Women in leadership roles interviewed by Jordan News agreed that this gap could be explained due to people’s negative perceptions of people in these roles. The ILO noted, in a report, that women have a harder time finding employment than men. This problem is most prevalent in North Africa and Arab states, as women’s unemployment rates exceed 20 percent.

This gender-based discrimination also plays a role in women receiving fewer job offers and lower starting salaries than men.

An undated photo of Rana Dababneh. (Photo: Handout from Rana Dababneh) 

Deputy chief of Public Relations and Corporate Social Responsibility and corporate communication officer at Orange, Rana Dababneh, said: “I think a woman should work hard to improve her skills and knowledge and have a clear career goal of moving up in management.”

Dababneh, a mother of two, has been a widow for 14 years but is proud that she has been able to balance her career progression while also raising her kids.

“I believe that nothing prevents women from reaching management positions. If they’re independent spirits, then nothing is impossible,” she stressed.

“Women should distinguish themselves by their achievements, not by their gender,” Dababneh advised, highlighting the importance of ensuring excellence while maintaining a competitive edge.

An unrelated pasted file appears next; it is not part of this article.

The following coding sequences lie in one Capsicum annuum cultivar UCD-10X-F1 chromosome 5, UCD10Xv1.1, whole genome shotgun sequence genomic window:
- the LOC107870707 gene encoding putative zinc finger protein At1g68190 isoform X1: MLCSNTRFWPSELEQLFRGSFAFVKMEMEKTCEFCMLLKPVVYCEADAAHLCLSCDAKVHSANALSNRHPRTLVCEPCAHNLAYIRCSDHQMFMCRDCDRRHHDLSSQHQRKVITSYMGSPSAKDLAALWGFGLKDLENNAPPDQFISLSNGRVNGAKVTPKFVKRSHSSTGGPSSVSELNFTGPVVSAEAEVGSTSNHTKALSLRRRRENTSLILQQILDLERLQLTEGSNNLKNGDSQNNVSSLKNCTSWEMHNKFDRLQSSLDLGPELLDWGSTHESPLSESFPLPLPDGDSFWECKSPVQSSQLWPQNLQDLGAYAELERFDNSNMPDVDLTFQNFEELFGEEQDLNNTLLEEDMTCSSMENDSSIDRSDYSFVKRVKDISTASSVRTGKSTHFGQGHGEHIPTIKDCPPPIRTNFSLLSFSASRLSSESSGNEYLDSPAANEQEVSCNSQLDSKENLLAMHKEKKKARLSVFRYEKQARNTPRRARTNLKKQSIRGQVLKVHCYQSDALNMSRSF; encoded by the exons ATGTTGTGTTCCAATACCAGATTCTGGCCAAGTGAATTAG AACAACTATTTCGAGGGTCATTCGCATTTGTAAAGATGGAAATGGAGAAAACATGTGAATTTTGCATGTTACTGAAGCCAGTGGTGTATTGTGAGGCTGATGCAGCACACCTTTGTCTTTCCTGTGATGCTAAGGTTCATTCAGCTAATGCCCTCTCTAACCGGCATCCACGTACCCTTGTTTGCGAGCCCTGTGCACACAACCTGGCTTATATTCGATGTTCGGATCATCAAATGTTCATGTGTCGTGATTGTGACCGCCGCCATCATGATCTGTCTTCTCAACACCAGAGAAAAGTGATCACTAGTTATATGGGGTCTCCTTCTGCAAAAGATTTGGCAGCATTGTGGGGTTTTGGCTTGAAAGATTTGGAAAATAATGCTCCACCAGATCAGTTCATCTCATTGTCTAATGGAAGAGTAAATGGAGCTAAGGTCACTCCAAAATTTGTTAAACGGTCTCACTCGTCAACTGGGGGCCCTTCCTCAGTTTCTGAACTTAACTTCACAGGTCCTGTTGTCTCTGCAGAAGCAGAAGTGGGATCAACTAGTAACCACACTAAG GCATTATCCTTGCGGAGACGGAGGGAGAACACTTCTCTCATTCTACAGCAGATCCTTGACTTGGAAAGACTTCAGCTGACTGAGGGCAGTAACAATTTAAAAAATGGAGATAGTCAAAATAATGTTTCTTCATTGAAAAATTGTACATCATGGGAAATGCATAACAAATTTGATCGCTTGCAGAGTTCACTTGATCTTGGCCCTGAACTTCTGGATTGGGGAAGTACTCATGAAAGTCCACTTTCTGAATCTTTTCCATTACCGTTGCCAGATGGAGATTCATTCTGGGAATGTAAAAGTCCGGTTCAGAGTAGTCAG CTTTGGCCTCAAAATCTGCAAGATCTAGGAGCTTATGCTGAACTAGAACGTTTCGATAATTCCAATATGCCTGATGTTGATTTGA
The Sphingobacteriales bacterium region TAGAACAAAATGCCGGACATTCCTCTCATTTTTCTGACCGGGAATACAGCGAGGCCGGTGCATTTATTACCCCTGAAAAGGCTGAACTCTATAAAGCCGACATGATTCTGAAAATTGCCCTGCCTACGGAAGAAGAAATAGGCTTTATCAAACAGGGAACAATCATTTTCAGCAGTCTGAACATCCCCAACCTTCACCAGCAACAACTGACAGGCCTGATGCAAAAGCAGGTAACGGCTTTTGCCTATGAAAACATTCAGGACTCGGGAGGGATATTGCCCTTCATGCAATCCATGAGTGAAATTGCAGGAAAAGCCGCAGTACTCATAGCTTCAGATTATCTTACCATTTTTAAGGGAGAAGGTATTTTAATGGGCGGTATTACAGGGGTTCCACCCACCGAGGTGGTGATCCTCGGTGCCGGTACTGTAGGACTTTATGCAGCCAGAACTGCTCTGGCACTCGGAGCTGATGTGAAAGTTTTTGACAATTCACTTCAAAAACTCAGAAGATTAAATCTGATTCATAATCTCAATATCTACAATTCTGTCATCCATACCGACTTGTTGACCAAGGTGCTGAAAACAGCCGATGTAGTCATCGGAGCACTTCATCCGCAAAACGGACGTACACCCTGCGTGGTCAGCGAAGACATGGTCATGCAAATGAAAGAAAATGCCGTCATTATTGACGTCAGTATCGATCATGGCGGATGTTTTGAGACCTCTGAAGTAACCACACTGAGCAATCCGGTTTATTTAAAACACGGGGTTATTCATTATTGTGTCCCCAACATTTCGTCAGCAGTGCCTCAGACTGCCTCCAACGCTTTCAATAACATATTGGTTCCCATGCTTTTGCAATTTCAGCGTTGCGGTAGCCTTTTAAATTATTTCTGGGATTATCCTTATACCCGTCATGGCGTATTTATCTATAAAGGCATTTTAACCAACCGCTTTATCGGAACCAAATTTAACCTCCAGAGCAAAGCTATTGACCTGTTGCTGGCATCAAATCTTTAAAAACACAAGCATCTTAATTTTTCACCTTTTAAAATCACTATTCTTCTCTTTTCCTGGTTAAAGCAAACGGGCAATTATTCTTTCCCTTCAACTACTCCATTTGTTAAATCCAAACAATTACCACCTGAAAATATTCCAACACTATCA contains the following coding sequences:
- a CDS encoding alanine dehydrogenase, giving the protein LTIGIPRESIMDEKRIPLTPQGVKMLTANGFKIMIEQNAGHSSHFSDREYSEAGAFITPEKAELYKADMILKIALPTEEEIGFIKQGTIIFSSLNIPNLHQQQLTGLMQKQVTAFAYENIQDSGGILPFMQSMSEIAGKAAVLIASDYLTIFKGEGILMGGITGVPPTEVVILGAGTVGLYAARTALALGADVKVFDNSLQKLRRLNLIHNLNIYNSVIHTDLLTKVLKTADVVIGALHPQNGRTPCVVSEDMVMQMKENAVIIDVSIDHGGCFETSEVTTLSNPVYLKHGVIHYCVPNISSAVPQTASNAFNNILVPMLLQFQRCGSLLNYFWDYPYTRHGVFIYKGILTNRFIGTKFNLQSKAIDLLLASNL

“Big corporations targeting issues of gender imbalance can empower women in the labor market,” added Dababneh, assuring that — based on tangible results and performances —women in management secure more diverse perspectives and maximize efficiency and productivity.


An undated photo of Dana Faddah. (Photo: Handout from Dana Faddah) 

Dana Faddah, project delivery manager at Arab Bank, captain of Jordan’s national basketball team, and “a mother of two amazing smart fighters,” stated that “companies’ mindsets about working mothers places women as a secondary option for promotion.”

“Most executive and managerial positions are held by men who tend to promote other men similar to themselves,” she added.